Reconnecting With The Body After Trauma
By Lauren Dummit, LMFT, CSAT,
Co-Founder & Clinical Director,
Triune Therapy Group
It seems as if every week there are stories and headlines breaking the news of abuses of power at the hands of rich, famous, and powerful men. From R. Kelly to Bill Cosby, and more recently Harvey Weinstein, there is clearly a monumental amount of sexual predation taking place in the world. When allegations regarding this type of abuse come to light in Hollywood it’s followed by an avalanche of media coverage and public outcry as to how and why this abuse is able to happen. Although news around sexual assault in Hollywood garners more media attention, sexual assault is a violent epidemic that affects every type of women and men. Sexual assault and rape are traumatic experiences that affect a harrowing number of 321,500 victims in the United States per year and 1 out of every 6 American women has been the victim of an attempted or completed rape or sexual assault in her lifetime, according to Rainn. The guilt, shame, and fear that clings to the victims following a sexual assault can result in PTSD, suicidal thoughts and/or attempts, drug use, depression, anxiety, and more debilitating symptoms.
One silver lining to the staggering reality of the magnitude of sexual assault that occurs is the support and community built through social media. Following Weinstein’s allegations, victims of sexual assault started a hashtag entitled, “#MeToo,” as a way of showcasing just how many people are affected by sexual assault. Hundreds of thousands of survivors of sexual assault have courageously posted the hashtag and some have even shared their stories in hopes of shedding light on how profound the issue of sexual assault is in the country. Although many survivors have participated in the #MeToo movement, it does not make victims who wish to keep their experience to themselves any less brave. While sharing their experience may be therapeutic and empowering for one survivor, it may be triggering and traumatic for others. Trauma from sexual assault is not something victims have to deal with alone. Luckily, there are support groups, mental health providers, and self-care practices that can be utilized to fight the trauma experienced from sexual assault.
Trauma Sensitive Yoga Therapy is one particularly effective healing modality for dealing with trauma. Trauma Sensitive Yoga Therapy was developed by David Emerson in collaboration with Bessel VanDer Kolk, the world-renowned trauma expert between 2003-2006, to treat people suffering from psychological trauma. This type of therapy is ideal for those in recovery from addiction, disordered eating, a history of childhood abuse or neglect, sexual trauma, or abusive or codependent relationships.
Trauma often manifests itself in physical characteristic as a reaction to emotional distress, dysregulation, and hypo- or hyper-arousal.
Trauma survivors often display physical characteristics as a result of a somatic reaction to emotional distress, dysregulation, and hypo- or hyper-arousal. Survivors may find that their throat constricts or their shoulders tighten as a result of experiencing trauma. Core functions of sleep, digestion, breathing, and chemical balance become disrupted. The physical body slowly becomes the enemy which can result in significant feelings of shame and other uncomfortable emotions.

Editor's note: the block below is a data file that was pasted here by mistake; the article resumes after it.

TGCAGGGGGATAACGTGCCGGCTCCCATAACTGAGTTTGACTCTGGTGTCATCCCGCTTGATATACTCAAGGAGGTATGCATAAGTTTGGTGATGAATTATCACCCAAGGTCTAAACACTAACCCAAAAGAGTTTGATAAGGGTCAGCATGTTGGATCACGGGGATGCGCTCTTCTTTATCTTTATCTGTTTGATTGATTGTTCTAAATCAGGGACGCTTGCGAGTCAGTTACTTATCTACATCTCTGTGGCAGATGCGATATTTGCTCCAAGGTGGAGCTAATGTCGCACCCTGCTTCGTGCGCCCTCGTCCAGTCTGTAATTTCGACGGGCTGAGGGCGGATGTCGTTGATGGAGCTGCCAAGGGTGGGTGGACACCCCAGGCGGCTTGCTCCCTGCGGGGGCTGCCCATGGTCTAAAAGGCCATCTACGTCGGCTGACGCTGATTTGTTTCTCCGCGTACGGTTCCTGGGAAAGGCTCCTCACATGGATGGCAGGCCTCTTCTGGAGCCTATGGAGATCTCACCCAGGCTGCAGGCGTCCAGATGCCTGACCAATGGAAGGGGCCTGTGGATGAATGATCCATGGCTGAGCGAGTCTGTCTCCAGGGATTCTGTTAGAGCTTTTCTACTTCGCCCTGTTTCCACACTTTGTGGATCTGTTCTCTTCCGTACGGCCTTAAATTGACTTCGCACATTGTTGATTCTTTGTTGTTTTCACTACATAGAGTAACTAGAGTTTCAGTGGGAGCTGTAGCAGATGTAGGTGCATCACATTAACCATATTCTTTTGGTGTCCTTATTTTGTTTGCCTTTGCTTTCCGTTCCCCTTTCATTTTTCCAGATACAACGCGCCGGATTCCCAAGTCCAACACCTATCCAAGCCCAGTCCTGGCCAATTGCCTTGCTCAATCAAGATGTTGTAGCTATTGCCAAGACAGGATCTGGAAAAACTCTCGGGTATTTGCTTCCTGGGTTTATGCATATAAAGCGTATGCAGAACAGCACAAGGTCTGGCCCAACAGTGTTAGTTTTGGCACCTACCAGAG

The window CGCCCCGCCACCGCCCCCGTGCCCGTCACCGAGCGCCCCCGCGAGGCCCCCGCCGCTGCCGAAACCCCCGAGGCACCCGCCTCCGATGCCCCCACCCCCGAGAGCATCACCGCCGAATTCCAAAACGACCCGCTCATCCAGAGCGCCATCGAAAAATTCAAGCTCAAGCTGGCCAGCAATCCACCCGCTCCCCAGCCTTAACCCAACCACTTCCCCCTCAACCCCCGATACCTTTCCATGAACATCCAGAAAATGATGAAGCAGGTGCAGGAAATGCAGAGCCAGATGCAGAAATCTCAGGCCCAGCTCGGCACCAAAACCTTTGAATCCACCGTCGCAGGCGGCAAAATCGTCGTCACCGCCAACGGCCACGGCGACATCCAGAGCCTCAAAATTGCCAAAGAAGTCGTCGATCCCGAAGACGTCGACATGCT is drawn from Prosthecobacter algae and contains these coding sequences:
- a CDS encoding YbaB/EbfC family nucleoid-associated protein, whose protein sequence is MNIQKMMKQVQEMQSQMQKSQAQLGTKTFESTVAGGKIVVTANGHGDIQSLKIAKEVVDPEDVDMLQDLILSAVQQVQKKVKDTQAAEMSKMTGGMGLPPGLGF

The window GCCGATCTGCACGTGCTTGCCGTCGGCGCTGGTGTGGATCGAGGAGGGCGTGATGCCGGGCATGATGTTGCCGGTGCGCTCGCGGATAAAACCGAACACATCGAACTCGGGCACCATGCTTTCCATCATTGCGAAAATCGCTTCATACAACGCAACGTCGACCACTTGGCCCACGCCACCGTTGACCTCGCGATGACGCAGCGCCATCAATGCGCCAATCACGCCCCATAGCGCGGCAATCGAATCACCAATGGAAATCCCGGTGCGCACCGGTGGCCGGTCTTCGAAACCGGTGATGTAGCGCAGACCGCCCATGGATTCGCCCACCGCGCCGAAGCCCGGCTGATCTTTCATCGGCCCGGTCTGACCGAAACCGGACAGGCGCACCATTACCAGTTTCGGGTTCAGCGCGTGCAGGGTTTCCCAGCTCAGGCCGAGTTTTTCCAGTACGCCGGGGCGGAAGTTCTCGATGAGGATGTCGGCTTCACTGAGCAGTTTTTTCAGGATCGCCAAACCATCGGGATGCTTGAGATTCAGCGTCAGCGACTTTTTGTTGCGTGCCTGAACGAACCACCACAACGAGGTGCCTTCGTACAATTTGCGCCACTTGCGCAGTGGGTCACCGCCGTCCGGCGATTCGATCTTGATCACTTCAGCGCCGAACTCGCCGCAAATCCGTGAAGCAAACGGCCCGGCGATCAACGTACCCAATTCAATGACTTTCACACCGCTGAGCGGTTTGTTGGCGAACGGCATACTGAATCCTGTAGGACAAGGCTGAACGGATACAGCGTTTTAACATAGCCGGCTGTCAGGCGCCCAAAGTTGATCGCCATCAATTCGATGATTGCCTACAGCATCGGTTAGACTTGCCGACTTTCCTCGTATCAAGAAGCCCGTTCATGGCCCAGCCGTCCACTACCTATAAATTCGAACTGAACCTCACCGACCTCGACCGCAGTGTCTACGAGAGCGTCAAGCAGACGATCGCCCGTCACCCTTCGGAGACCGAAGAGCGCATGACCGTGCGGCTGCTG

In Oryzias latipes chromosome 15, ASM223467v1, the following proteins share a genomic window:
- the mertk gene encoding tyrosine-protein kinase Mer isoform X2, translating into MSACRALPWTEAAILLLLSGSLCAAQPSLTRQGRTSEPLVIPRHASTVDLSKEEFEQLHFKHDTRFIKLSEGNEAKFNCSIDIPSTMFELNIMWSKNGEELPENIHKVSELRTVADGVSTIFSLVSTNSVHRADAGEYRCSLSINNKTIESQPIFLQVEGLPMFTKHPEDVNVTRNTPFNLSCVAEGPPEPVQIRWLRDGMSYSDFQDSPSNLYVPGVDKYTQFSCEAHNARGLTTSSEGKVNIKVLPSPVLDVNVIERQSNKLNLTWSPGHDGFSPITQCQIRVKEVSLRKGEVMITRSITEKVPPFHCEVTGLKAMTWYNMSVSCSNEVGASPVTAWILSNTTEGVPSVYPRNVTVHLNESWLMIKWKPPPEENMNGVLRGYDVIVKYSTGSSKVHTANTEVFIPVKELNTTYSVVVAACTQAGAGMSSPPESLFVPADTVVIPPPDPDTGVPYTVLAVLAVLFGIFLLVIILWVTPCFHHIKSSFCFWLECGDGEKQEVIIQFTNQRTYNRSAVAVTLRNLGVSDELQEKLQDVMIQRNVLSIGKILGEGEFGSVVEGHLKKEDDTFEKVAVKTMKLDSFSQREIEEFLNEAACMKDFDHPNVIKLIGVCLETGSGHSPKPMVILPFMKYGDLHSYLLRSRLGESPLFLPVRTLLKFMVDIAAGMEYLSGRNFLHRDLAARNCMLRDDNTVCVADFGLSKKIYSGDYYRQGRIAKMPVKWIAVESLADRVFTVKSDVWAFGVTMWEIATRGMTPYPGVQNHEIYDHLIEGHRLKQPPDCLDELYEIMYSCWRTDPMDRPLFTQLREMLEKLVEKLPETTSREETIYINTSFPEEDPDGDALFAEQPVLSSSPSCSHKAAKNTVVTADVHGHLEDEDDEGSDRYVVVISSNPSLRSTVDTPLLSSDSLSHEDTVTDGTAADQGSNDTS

During moments when a person experiences trauma, the body automatically makes a decision to protect itself. This decision could result in a fight, flight, or freeze reaction. It is easy to become trapped by a sympathetic nervous system reaction. The adaptive response can become the new normal. In addition to physical reactions to trauma, one may also experience neurological changes as well. Trauma can damage the insula, a part of the brain that registers what is happening with the body. Insula damage impedes the ability to experience joy, love, happiness, and even the very sensations of what our bodies are physically doing. After experiencing trauma, it’s common for a survivor to experience feelings of depression, anxiety, and an inability to reorient.
A trauma-sensitive yoga practice can increase connection with the breath enabling the brain to become less aroused and relaxation to begin. Yoga can rebuild connections with both the insula and prefrontal cortex, strengthening the mind-body connection. The practice can help someone regain their sense of control and ownership over their own body and their own experience.
Life after trauma can feel isolating and lonely. Trauma Sensitive Yoga provides an opportunity to be physically in sync with themselves as well as others in a comforting and safe environment. Moving in unison with fellow classmates or with an instructor can help re-establish interpersonal (and intrapersonal) rhythms. Trauma Sensitive Yoga combined with a sense of community and like-minded survivors can be a significant help during the healing process.
Trauma impacts us on many levels. It also affects one’s relation-
ships, sexuality, body image, bodily sensations, parenting, etc. Trauma Sensitive Yoga can improve sensory awareness, provide a positive body experience, and help one get in touch with their personal boundaries, develop autonomy, and help one connect with their power of choice and decide what is right for them.
Trauma Sensitive Yoga helps one to address the treatment-resistant symptoms of trauma, such as physiological responses to triggers. It provides an opportunity to establish self-trust and a way to nurture oneself. In addition, it offers a safe place for one to develop healthy friendships and a support system.
If you’d like more information regarding Trauma Sensitive Yoga and how it can positively benefit your life, feel free to give us a call at 310-933-4088 to learn more about our 12-Week Revive & Thrive: Yoga for Survivors group.